Too many modern strategy games are focused on the World Wars or, if we’re lucky, a couple of centuries previous to that, such as the Napoleonic era. Occasionally we get a big leap backwards in time to ancient wars, but that’s becoming a rare event.
How many strategy games have you played that focused on the 30 Years War, the Italian Wars, or the English Civil War? Not many, is the answer. Thankfully, that’s changed now that Pike & Shot is here, and it’s a good effort from Byzantine Games, The Lordz Game Studio and publisher, Slitherine.
Pike & Shot refers to an infantry formation that dominated warfare in that period (around 1494 through to 1651). As the name of the formation suggests, it was a mixture of pikemen and soldiers carrying shots (early firearms). At the time it was the best of both worlds – it combined the offensive capabilities of firearms (which by this point had replaced bows & arrows in terms of both reliability and power) and the defensive capabilities of the pike. Those pikemen were very important because the other units that were in vogue at the time were cavalry, and if an army was stupid enough to put a shot unit on the field without the pikes to scare the knights away, the guarantee was that they would get trampled.
Oddly enough this unit construction had the effect of limiting the variety of units that would be fielded on the battlefield to an extent. Infantry without gunmen essentially disappeared, and gunmen without pikes were relegated to a light skirmisher role. Sure you had units of veterans that were more effective than units of recruits, and over in the cavalry there was still a mix of melee specialist units (mostly used for taking out other units of cavalry now that all the infantry units came armed with horse poking sticks), and fast skirmishing gunmen doing the early era equivalent of driveby shootings. And you can’t forget the impact that early cannons had in adding artillery firepower to the mix, but Pike & Shot’s greatest limitation is that in keeping with historical authenticity, there are relatively few unit types to play with.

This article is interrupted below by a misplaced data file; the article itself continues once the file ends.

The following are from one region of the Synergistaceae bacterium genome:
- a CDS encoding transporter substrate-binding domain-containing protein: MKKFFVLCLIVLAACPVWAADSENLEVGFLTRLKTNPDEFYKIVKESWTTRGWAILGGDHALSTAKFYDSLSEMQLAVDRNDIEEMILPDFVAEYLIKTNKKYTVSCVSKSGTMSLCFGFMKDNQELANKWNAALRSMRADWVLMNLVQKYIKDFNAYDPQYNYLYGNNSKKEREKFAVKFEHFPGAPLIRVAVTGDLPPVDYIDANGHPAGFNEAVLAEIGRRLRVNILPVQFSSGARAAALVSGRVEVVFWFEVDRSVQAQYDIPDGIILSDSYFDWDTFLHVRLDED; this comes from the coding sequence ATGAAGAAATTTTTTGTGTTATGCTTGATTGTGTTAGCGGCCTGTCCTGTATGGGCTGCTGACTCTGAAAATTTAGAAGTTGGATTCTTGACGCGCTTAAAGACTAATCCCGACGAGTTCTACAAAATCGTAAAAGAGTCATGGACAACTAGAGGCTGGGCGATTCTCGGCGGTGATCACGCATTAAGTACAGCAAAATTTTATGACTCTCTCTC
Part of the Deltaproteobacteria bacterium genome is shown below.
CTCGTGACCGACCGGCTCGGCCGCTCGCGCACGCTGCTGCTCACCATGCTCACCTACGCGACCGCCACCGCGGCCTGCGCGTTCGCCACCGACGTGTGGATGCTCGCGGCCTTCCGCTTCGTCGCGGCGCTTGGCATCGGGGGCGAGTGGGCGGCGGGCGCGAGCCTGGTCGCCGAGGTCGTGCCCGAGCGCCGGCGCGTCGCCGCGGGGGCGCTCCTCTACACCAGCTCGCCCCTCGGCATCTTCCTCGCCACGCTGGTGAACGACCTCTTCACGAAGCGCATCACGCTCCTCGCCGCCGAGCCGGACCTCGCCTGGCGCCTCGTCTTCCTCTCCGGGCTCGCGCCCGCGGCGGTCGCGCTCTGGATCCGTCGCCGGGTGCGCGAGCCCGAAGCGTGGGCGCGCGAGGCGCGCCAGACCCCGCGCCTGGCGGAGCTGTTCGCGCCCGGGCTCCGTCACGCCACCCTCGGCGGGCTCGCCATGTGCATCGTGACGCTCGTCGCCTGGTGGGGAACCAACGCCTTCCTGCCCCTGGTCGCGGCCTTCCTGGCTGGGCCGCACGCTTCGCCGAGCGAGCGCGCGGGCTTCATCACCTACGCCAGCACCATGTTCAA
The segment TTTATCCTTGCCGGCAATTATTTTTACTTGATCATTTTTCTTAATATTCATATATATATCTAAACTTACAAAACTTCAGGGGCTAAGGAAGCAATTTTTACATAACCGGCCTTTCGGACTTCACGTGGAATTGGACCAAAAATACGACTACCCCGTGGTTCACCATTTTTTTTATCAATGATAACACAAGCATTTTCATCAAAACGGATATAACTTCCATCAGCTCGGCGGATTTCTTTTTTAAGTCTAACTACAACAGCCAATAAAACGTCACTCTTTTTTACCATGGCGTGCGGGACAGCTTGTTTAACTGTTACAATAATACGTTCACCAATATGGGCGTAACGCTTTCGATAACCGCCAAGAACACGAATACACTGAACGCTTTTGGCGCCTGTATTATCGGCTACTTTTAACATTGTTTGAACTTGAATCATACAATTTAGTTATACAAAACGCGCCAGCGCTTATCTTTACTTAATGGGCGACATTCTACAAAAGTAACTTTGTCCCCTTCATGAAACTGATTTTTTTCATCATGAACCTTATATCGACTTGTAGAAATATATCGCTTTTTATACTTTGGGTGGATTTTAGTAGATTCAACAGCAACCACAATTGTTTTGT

Related reading: Another great Slitherine game to consider on iPad is Panzer Corps.
Once you get over that however you’re in for a good strategic time. Using what seems to be a modification of the Battle Academy engine, players manoeuver units around a grid of squares, looking to make use of hills, forests and the occasional village as they try to out flank one another. Units are rarely destroyed outright – instead the goal is to destabilise a unit’s morale (hitting it in the flank or rear while engaged in combat with another one of your units is a good way to achieve this), and then make it rout. Infantry can take position behind field fortifications, which makes it all but impossible to dislodge by firing at them, but having a cavalry unit come around from behind is a sure fire way to scare them out of the picture.
Even the smallest battles can involve a dozen units on each side, but it’s the largest conflicts where things get really exciting. Watching a carefully laid-out plan come to fruition across a wide, deep battlefield is an enjoyable process – my personal favourite trick is to have a solid core of infantry, and then stack one flank with cavalry to quickly overrun one side of the opponent’s forces, before then moving on the the opponent’s exposed flank.